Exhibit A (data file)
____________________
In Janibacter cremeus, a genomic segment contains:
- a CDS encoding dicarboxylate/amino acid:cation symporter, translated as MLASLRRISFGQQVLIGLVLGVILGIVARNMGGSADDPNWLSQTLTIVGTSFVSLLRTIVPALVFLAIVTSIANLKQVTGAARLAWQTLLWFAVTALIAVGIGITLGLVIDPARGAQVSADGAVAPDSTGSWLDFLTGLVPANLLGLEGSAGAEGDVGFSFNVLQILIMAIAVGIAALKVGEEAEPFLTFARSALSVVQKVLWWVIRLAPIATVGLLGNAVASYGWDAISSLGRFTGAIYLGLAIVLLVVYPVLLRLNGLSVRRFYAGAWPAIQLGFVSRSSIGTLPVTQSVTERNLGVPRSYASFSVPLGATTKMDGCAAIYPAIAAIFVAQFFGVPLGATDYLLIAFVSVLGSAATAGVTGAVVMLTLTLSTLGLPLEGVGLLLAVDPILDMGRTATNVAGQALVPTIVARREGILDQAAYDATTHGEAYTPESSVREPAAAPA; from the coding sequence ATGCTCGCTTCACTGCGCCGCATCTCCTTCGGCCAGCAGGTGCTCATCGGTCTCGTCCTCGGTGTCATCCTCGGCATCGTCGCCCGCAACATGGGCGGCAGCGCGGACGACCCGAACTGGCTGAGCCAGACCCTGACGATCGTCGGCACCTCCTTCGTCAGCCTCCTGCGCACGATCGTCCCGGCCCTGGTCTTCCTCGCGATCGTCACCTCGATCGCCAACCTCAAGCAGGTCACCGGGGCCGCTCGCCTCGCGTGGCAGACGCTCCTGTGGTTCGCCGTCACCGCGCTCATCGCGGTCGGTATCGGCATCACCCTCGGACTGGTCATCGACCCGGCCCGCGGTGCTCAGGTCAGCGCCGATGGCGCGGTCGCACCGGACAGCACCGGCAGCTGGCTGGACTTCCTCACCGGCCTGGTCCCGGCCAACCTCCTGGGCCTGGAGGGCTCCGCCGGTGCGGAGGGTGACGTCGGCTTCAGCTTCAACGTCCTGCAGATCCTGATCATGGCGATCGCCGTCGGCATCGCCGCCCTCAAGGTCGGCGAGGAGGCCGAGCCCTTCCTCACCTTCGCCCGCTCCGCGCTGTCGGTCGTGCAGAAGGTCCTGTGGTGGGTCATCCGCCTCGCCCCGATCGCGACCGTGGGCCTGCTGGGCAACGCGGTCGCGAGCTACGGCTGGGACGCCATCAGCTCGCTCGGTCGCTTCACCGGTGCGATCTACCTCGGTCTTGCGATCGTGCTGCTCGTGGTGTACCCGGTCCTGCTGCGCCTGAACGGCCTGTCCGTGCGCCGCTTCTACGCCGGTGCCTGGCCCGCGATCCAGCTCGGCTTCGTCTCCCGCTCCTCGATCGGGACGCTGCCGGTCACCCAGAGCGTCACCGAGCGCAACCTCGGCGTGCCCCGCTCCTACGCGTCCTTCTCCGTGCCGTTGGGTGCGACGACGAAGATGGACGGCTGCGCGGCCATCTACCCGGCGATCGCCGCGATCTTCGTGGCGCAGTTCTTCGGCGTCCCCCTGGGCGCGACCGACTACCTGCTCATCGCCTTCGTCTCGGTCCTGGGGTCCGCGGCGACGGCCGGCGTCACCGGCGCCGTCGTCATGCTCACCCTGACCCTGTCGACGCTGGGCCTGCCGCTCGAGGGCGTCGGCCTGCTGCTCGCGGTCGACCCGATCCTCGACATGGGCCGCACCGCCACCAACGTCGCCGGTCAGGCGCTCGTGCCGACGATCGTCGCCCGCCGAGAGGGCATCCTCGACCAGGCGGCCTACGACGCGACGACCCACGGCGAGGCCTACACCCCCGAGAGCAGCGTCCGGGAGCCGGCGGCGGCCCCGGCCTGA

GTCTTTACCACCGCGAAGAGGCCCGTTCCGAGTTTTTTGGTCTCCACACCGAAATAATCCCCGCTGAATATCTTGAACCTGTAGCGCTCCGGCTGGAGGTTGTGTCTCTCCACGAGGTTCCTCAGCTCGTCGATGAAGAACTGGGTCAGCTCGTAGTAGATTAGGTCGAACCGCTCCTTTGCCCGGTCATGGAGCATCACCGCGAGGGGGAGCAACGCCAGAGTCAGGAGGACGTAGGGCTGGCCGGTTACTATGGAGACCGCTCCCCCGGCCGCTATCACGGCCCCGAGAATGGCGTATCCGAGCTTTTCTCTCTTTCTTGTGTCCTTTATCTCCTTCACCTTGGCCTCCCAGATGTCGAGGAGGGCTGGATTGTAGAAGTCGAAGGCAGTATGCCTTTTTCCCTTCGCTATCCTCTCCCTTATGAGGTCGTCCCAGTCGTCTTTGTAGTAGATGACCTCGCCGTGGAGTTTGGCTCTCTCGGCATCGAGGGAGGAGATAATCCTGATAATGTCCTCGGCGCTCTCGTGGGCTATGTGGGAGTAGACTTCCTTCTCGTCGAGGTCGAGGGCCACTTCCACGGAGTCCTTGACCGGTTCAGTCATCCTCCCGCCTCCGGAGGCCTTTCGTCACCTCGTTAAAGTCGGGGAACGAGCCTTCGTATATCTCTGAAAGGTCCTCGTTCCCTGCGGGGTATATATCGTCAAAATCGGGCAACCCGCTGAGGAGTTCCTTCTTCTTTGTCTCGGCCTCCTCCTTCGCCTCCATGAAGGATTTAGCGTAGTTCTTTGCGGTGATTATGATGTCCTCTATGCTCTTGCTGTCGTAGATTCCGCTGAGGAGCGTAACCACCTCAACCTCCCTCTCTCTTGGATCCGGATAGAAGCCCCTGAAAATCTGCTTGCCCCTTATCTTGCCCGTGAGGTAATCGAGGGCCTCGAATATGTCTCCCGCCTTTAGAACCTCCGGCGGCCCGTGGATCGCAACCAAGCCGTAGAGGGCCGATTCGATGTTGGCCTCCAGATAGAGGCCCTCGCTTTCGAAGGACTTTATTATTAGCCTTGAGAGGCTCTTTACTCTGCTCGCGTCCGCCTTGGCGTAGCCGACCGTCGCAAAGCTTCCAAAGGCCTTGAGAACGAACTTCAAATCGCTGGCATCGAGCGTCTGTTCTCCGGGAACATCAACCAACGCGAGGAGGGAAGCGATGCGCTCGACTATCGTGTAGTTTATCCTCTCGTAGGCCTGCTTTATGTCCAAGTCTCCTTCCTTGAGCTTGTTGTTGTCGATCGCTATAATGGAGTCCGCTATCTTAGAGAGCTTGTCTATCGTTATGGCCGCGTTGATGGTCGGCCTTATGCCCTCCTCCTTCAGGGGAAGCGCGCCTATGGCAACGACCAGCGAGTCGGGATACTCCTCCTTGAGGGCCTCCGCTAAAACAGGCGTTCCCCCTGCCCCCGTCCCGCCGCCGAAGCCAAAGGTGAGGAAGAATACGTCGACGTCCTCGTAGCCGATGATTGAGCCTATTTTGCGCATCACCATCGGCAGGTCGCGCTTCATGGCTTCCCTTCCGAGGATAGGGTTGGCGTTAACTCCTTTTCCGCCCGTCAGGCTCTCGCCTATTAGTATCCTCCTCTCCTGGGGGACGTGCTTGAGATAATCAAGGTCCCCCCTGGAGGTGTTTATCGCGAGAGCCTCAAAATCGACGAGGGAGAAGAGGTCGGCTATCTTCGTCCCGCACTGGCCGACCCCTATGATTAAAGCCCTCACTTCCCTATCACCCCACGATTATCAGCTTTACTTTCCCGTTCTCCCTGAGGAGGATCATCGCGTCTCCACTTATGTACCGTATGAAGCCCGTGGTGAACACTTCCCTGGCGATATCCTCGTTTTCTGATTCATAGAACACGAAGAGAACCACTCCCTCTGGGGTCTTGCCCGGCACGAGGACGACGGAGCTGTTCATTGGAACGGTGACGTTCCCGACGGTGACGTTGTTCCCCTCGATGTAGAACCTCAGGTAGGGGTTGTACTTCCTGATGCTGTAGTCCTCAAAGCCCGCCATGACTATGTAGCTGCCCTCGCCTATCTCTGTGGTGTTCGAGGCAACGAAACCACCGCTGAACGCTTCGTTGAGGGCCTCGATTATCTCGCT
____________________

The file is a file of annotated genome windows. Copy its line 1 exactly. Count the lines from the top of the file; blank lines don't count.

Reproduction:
In Janibacter cremeus, a genomic segment contains: